Germany, 1912. Friederich (Richard Madden), a young graduate of modest means, is engaged as a private secretary to ageing business magnate Karl Hoffmeister (Alan Rickman). When Hoffmeister falls ill he invites Friederich to stay at his house and handle his affairs whereupon the young man grows smitten with his employer's much younger wife, Charlotte (Rebecca Hall). At first Friederich struggles to hide his feelings but over time it becomes obvious Charlotte is in love with him too. A suspicious Hoffmeister sends Friederich to Mexico to oversee an iron mining operation. Before he leaves, Friederich makes Charlotte promise they will consummate their love upon his return. But in the wake of his departure comes the outbreak of the First World War.
Adapted from the novel "Journey into the Past" by Stefan Zweig, A Promise is the first film in the English language from French auteur Patrice Leconte. An excellent score by Gabriel Yared compliments Leconte's pacy visual style that prevents this becoming another starchy period piece. Yet despite a high calibre cast the love story never really catches fire. Part of the problem is the emotionally reticent Friederich who comes across as diffident, cold even calculating in parts. From the start he treats his working class girlfriend with barely concealed contempt, casting her aside mere minutes after sex before setting his sights on a more affluent quarry. There is something vaguely creepy about the manner in which Friederich inveigles his way into the Hoffmeister household, makes them come to depend on him and gradually usurps Karl's role as husband and father.
Of course none of this was intended to come across as creepy. It was meant to seem passionate and romantic. Yet in this instance the sensuality reoccurring from Leconte's previous tales of romantic obsession, e.g. The Hairdresser's Husband (1990) and Le Parfum d'Yvonne (1994), goes curiously awry. Instead of sharing Friederich's heartache one feels more than tad uneasy in scenes where he sniffs piano keys touched by Charlotte's hands or sneaks into her bedroom while she bathes in the room next door. One person's hopeless romantic is another person's stalker. Nevertheless the film does underline that while Charlotte is fond of her husband (who started out a family friend and helped her get over the death of her childhood sweetheart) she feels stifled being married to an older man. For his part Karl reacts to the growing closeness between Friederich and his wife with an ambiguous mix of subdued hostility and quiet resignation and Leconte comes across as equally uncertain as to how he wants us to feel about these events.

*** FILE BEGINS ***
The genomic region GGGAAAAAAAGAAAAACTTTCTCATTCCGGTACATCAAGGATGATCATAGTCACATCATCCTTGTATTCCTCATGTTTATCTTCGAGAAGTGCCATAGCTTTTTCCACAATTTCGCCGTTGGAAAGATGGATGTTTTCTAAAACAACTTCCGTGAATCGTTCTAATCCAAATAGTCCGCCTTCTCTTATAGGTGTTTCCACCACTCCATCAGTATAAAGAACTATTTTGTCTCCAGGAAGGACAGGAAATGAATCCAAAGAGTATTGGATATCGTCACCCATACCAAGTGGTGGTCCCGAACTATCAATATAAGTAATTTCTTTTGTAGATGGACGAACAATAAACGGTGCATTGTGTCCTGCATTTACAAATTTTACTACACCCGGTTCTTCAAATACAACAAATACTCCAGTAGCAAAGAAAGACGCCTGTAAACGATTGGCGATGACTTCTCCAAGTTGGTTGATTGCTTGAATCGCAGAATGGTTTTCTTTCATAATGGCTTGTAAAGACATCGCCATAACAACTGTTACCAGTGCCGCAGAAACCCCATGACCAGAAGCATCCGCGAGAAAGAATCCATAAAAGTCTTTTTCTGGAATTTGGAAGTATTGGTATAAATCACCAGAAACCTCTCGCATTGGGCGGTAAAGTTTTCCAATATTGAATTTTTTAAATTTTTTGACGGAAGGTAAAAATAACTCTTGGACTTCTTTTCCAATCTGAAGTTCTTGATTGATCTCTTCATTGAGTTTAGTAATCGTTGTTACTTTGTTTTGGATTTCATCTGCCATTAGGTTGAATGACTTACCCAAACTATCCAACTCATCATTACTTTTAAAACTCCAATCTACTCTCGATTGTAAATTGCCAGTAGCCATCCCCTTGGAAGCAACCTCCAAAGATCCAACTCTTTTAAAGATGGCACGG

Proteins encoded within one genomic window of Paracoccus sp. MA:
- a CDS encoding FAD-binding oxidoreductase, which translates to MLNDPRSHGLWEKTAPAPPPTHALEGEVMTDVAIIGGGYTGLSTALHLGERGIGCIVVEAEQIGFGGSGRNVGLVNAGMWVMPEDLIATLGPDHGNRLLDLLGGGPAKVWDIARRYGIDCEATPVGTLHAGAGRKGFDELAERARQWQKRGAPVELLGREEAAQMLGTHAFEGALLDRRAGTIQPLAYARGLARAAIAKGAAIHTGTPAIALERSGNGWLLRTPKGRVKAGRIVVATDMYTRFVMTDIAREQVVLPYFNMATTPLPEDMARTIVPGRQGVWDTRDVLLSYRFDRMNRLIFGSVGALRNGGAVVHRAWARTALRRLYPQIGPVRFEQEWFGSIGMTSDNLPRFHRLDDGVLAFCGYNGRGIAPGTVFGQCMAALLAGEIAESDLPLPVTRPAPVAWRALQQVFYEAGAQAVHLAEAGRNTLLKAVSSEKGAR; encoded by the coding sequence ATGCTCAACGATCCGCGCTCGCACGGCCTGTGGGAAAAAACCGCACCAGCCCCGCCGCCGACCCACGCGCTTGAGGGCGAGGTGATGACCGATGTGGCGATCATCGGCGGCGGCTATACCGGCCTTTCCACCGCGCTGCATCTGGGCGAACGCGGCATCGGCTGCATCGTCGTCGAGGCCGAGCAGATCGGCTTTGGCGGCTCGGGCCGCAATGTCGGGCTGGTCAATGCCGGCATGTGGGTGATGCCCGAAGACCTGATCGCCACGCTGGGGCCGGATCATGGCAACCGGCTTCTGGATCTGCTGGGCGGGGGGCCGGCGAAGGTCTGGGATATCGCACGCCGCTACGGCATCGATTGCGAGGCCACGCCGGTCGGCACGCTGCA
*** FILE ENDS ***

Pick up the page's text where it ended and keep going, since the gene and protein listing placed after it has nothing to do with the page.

With no mention of politics or global events until the sound of a bell heralds the First World War, the film uncomfortably echoes La Vie en Rose (2007) in reducing a momentous historical tragedy to a blithe sub-plot while the conclusion briefly touches on the rise of Nazism. Much of the second act unfolds through love letters narrated by the leads as Charlotte endures both Friederich's absence and Karl's fading health. Just as Charlotte says the one thing that keeps her alive is the memory of Friederich's love, the only thing that retains viewer interest throughout this movie is Rebecca Hall's tireless performance. Otherwise it is a tepid romance that rambles on past its obvious conclusion without ever stirring the heart.